Introducing: Tim Totani...

Tim Totani is a singer and songwriter from McAlester, Oklahoma. His style is in the country/rock tradition of Bob Seger and John Mellencamp, and his new EP Back Home was released just last month. We’d like to thank Mr. Totani for taking a few minutes to answer some questions for us here at Musebreak. Musebreak: First of all, tell us a little about yourself. What is your musical background? How did you get started? Tim Totani: I grew up around music from my mom singing to me as a little boy to watching the band play at church. But I didn’t get started playing until junior high school where my music director John Wilcox influenced my passion for playing the most. MB: I’m assuming you play guitar. Do you play any other instruments? What models do you use, and what’s your favorite? TT: I do play guitar, and I’ve played many instruments such as violin, cello, mandolin, bass, drums, and piano. Recently, piano is probably my favorite. I play a Taylor acoustic guitar. MB: What is your process for writing a song? What comes first, the lyrics or the music? TT: When writing a song the process varies. Some days I have lyrics that pop in my head first that I write music for, and other time the music comes first. MB: I mentioned Seger and Mellencamp in the intro, which to my ear are the most stylistically similar acts to your work. What do you consider the most similar? What musicians do you go to for inspiration? TT: I have been compared to Brantley Gilbert on many occasions, and I could see that. And I listen to a lot of artist for inspiration such as Brantley, Florida Georgia Line, Luke Bryan, Eli Young...

Album Review: The Buachaills’ At Your Call...

It’s a St. Patrick’s Day miracle: A second album of Celtic music for your enjoyment! It certainly was for mine. This week we’re looking at the debut release from the Celtic folk/rock band The Buachaills (pronounced bo’-quels, approximately). Their debut single is due out tomorrow, with the rest of the album due out in May. You can pre-order it on Amazon, and probably a few other places. The album is called At Your Call, and is an enjoyable collection of Irish influenced music. If the High Kings’ album we looked at last week was a little light on the Celtic influences for your tastes, this one should be right up your alley. Still using the electric bass (James Fleming) and drum set (Chris Carey), The Buachaills also have Eoin Murphy on guitar and mandolin and Aaron Dolan on whistles and Uillean pipes. Carey, Dolan, and Murphy all take turns on the vocals. The album starts with a short instrumental introduction, beginning with Dolan’s pipes and immediately moving into a lively reel. This is followed by the title track “At Your Call” which is catchy alternative rock style with a solid Irish feel to the accompaniment. Next is the song that is to be tomorrow’s debut single, a cover of Gerry Rafferty’s “Baker Street”. The famous sax solo is replaced very capably with Dolan’s pipes. It works much better than you might imagine. Following this is “You Couldn’t Have Come At A Better Time”. This is a lively Irish reel style pop song. It’s an infectious tune with a strong hook. Next is the instrumental “King of the Fairies”. It starts slowly and mournfully, and then moves into a nice minor key jig that highlights Dolan’s pipes and a fine, restrained drum performance by Carey....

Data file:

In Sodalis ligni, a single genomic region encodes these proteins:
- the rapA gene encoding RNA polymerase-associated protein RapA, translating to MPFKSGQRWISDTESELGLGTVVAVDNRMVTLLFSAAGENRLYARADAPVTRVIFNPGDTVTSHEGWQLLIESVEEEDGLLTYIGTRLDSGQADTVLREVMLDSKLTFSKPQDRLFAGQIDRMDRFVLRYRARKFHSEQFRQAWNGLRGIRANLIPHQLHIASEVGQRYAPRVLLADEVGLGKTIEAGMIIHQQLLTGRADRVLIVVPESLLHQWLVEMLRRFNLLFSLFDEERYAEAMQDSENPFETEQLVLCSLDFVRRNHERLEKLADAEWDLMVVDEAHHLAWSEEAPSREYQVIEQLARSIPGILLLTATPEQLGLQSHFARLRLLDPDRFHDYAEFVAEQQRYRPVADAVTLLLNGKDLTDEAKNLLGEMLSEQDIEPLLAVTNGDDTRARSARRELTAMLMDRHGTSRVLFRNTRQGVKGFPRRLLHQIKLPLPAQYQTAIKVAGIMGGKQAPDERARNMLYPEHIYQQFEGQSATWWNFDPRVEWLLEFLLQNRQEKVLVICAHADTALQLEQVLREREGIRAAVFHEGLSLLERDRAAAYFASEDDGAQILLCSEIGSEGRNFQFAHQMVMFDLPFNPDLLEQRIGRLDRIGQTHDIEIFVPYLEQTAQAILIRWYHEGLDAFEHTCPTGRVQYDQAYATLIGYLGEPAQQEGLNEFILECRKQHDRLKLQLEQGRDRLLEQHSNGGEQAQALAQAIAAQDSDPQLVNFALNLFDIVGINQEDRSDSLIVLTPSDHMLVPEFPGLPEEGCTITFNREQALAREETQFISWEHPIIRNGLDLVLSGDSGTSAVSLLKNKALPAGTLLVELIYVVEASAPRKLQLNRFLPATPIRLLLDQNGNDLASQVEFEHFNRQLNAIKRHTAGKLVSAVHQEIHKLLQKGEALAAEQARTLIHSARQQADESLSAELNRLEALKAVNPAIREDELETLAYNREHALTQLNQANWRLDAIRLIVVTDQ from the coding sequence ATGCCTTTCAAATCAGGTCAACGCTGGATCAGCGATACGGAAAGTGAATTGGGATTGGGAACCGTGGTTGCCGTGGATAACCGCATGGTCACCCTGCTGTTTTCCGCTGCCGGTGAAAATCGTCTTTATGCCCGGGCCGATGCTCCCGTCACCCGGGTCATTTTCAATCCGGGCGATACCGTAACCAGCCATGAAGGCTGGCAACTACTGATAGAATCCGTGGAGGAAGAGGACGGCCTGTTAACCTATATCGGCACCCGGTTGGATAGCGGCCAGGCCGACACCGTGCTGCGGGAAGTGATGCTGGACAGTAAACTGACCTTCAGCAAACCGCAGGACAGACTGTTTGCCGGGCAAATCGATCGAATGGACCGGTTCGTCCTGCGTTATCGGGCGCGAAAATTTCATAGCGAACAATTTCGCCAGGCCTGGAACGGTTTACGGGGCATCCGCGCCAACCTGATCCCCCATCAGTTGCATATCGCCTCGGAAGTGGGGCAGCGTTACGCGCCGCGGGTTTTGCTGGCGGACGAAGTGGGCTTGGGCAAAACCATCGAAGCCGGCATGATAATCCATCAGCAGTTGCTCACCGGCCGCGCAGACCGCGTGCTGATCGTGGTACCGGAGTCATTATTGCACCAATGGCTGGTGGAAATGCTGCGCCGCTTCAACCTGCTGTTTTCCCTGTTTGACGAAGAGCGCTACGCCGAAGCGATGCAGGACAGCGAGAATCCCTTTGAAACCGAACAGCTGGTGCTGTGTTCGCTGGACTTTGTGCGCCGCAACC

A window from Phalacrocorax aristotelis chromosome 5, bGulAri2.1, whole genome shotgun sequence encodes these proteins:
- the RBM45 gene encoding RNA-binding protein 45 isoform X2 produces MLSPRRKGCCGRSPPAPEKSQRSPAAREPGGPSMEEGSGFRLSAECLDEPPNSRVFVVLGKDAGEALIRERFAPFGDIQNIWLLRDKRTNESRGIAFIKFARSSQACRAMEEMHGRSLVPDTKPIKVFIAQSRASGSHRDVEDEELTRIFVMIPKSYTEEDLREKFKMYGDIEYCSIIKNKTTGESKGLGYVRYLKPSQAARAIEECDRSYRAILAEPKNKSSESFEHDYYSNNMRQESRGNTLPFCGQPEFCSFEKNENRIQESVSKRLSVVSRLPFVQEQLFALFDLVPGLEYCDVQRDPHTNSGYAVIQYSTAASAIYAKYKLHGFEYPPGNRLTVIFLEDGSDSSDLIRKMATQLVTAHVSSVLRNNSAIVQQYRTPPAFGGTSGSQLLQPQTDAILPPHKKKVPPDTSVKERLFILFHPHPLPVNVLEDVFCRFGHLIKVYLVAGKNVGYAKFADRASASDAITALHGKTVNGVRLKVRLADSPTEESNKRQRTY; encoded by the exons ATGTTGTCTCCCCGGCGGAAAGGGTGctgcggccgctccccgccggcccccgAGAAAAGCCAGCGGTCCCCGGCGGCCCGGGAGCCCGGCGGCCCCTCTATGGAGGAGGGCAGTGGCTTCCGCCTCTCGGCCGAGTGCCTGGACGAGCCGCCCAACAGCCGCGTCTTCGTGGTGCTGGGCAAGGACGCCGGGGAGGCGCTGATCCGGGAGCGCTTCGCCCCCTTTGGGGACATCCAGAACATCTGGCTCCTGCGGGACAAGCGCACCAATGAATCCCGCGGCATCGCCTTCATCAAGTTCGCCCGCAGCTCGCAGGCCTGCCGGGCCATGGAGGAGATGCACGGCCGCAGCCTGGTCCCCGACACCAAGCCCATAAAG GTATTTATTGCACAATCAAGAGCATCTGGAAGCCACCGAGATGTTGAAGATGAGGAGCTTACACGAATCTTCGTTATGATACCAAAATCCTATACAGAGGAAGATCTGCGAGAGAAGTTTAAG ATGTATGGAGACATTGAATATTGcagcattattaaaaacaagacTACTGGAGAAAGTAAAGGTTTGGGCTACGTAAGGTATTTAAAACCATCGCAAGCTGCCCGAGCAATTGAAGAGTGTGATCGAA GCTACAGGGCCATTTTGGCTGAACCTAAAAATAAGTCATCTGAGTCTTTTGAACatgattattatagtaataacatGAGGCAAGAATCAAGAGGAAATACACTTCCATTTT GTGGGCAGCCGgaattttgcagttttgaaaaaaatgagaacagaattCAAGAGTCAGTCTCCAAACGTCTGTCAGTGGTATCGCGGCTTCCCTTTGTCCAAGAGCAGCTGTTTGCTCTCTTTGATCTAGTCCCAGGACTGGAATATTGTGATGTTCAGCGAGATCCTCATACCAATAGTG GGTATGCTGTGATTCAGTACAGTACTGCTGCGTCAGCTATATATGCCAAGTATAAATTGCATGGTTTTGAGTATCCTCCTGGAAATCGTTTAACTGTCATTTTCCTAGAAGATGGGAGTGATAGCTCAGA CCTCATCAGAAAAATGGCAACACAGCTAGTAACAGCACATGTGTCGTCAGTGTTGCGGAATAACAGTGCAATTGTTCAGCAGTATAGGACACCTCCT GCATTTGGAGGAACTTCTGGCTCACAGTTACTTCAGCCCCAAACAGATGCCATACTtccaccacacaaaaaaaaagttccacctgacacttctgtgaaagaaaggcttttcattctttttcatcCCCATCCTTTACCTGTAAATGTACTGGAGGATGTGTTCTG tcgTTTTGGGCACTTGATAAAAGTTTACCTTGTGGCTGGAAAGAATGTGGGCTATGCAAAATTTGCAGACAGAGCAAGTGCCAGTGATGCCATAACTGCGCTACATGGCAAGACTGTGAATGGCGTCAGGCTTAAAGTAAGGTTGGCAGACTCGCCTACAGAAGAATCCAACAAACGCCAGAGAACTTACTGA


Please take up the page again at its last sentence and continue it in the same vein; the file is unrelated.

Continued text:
Album Review: The High Kings’ Friends for Life...

A week from Monday, we see the return of St. Patrick’s Day, the day that everyone gets to either celebrate their Irish heritage, or pretend they have one. What St. Pat’s Day celebration would be complete without some rousing Irish music to go along with it? Sure, the Celtic Woman recordings have been popular, but let’s be honest. Their music just doesn’t have that Irish pub feel that the occasion calls for. So as an alternative, we bring you The High Kings, and their latest album Friends for Life. The High Kings is a talented quartet of Irish musicians with a healthy dose of contemporary influences added. Their stated motto: “Folk ’n Roll”. Friends for Life is their fourth album since their 2008 inception; and their third studio album. Released last September, it is a collection of original music combined with a few traditional songs spiced with their special arrangement skills. The opening track is “Oh Maggie”, an original song about a man on hard times and trying to do better so he can return to the woman he loves. It’s traditional sounding, but with electric guitars and a drum set added to update the sound. Following is a strong departure; “Gucci”. This is a borderline stream of conscience song with Paul Simon-esque metaphors. “All Around the World” takes us back to more familiar territory, with an upbeat feel-good dance song. It is, admittedly, the least Irish sounding song on the album; it almost sounds Cajun. It’s not surprising, then, that they follow it up with the first traditional Irish song on the album, “Johnny Leave Her”. This is an a capella arrangement, with each of the quartet featured on the verses, and harmony on the chorus. “Health to the Company” is another traditional...